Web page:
Xmas and holiday season green tips
First published November 2007, updated November 2010
It’s beginning to look a lot like Christmas already given the number of related ads I’m seeing. I thought I’d get in now with my two cents worth before the “silly season” gets into full swing. It’s time to arm ourselves against the season of consumption!
Over the Xmas season, the western world generates a lot more rubbish than at other times of the year. Here’s a series of tips to help you reduce your upcoming Xmas impact on the environment.
1. Shop online. Sometimes online retailers will have better pricing than bricks and mortar stores, plus you’ll save fuel in travelling from store to store, time and stress! Items purchased online are often shipped straight from the factory to you, so it can also cut down on the overall freight impact.
2. When heading out to do your Christmas shopping, take your own reusable bags rather than using the plastic ones provided by stores.
3. When purchasing gifts, try and think “earth-friendly” and socially conscious every step of the way; from the product itself to the packaging. If you buy green gifts, make a special effort to let the person know of its environmental benefit as you may just help set the receiver on the path to a greener life; or at least sow the seeds. This doesn’t mean buying items the person may not need or want, but consider the person’s interests and look for a green angle. For example, for chocolate lovers, perhaps organic, fair trade chocolate.
4. All of us have likely received gifts in the past that we had no use for and we’ve just stashed them away. It’s a waste of money and resources. Instead of taking a risk if you’re not sure what a person wants, consider purchasing a gift card – that way they’ll get what they really want or need. Some retailers are even offering earth friendly gift cards now made from bioplastic! Also consider re-gifting items you may have received in the past but have never used.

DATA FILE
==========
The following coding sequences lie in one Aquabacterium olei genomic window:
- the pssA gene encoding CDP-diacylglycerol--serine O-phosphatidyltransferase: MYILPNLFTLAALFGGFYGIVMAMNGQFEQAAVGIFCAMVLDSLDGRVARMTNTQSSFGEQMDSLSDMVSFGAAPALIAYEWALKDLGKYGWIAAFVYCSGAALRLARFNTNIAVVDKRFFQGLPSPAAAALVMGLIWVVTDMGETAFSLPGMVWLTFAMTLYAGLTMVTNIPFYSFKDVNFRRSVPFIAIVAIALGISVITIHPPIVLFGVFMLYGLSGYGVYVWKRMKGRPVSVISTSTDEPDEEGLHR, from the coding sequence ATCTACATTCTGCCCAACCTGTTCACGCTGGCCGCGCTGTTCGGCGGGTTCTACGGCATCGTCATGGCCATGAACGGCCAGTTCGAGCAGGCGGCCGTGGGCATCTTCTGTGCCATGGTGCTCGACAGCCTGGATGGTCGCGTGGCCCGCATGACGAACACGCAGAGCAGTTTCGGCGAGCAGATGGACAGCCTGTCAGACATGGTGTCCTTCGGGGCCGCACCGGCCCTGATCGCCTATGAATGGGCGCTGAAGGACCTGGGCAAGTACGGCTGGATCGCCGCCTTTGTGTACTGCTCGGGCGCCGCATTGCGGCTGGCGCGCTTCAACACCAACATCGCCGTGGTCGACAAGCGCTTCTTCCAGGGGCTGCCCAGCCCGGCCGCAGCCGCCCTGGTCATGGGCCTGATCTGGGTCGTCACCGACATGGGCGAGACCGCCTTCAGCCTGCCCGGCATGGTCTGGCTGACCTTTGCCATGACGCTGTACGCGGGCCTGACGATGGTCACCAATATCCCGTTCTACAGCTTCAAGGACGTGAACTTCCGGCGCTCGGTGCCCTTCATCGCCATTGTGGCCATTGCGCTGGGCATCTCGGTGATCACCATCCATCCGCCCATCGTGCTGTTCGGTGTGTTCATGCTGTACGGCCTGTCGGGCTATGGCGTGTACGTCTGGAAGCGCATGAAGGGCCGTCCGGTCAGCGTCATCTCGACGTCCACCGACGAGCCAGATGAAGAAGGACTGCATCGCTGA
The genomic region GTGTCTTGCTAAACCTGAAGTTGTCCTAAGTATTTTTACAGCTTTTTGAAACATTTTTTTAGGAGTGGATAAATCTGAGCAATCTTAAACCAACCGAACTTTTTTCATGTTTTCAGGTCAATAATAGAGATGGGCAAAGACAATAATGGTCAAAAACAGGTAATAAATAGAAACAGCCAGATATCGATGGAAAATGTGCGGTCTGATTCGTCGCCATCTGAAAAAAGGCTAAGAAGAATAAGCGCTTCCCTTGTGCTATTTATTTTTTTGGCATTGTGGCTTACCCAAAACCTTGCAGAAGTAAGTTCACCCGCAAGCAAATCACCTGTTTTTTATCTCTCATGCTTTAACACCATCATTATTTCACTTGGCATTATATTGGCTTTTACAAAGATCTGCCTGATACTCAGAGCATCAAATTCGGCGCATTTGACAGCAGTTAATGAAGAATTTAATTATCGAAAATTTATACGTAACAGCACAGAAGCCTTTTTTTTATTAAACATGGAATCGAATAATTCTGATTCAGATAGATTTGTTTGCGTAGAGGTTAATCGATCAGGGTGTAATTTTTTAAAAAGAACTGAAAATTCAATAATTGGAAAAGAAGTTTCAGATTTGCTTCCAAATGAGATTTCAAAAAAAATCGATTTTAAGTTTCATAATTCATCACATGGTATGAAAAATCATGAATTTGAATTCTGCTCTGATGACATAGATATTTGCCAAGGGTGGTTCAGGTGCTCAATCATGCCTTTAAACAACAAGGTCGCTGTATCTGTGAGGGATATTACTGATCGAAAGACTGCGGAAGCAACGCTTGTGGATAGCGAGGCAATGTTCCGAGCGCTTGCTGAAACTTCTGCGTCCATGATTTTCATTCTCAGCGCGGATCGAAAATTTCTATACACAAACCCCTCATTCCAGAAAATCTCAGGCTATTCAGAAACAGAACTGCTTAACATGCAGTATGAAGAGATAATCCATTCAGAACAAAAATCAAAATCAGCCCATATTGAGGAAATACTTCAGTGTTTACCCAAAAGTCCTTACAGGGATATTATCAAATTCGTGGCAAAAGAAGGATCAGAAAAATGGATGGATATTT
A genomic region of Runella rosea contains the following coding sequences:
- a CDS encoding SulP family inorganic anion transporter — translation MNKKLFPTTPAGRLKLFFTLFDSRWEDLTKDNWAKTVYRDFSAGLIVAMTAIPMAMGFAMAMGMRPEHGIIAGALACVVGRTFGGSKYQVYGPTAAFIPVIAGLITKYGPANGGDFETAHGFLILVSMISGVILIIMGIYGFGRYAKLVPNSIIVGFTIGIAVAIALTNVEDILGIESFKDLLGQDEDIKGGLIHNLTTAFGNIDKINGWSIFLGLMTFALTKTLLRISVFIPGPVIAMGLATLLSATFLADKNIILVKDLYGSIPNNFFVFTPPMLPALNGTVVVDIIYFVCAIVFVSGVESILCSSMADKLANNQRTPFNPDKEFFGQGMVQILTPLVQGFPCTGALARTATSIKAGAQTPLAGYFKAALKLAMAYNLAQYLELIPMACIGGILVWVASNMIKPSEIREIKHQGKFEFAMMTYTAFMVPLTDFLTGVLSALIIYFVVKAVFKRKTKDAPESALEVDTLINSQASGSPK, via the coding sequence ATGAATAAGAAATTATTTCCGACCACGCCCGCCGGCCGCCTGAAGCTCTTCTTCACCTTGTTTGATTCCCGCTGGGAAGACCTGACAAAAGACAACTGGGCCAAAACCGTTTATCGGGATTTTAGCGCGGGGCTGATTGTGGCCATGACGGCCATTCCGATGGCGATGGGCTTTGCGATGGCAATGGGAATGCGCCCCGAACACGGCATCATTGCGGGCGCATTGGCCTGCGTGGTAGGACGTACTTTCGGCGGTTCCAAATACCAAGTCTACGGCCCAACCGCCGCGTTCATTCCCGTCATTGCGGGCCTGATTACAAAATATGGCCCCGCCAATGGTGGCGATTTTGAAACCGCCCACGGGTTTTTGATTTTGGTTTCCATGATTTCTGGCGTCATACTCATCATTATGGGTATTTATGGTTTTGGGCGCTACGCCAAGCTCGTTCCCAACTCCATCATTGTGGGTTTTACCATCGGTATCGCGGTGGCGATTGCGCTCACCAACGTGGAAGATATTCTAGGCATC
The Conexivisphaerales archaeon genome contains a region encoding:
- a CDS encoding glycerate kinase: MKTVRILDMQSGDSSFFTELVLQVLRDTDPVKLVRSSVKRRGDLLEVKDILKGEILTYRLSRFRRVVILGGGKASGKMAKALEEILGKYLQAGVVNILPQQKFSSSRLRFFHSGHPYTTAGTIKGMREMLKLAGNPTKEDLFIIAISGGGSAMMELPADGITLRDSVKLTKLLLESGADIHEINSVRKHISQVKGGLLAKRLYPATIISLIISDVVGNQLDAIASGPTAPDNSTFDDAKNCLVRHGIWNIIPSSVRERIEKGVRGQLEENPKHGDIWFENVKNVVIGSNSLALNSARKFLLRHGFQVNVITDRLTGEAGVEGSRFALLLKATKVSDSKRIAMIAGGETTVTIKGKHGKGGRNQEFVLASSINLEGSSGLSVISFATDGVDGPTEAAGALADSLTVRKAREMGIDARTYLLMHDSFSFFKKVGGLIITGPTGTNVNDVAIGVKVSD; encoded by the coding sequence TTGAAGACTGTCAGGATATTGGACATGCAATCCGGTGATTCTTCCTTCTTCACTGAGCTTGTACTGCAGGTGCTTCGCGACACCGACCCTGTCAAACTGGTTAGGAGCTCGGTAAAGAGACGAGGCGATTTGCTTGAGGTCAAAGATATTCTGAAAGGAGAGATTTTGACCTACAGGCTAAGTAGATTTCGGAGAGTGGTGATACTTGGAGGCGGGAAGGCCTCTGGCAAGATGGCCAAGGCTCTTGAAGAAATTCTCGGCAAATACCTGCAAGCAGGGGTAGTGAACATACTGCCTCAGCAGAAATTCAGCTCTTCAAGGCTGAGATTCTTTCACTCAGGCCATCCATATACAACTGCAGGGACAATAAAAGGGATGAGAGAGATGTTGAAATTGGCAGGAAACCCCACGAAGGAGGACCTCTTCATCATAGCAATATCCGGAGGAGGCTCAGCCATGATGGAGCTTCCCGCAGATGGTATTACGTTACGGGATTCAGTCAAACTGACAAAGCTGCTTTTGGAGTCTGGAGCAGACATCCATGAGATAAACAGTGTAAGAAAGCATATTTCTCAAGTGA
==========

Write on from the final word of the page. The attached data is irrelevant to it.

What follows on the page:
5. Instead of buying physical gifts, consider purchasing a service or tickets to a concert or movie.
6. Make a donation to a charity, developing world or environmental project as a gift for someone else. Does the person you are buying for really need another pair of socks? Instead of giving them a gift they can use, buy them a gift that goes to another needy person or organization – purchase it in their name. Many organizations provide this option now. To my way of thinking, this is the perfect gift because it gives to so many. You could purchase seed that will go to a third world farming family, wheelchairs for the disabled, chickens for a community, trees for damaged land – the possibilities are endless.
7. Battery operated items are a hugely popular as gifts. I shudder to think how many single use batteries are consumed on Christmas day and the following weeks as kids (and adults) put their new toys through their paces. In 2006, 40 billion single-use batteries were sold worldwide! As part of your gift buying, purchase rechargeable batteries and a battery charger – these are quite economical items to buy these days and will save you a ton of money in the long run.
8. Thousands of tons of Christmas cards are purchased each holiday season. The mind boggles to think of how many trees are destroyed in the process. Try to purchase cards made from recycled paper and after the holiday season, if you decide not to keep the cards you receive, recycle them. Another idea worth considering is to offset the paper consumption is to plant a tree every year.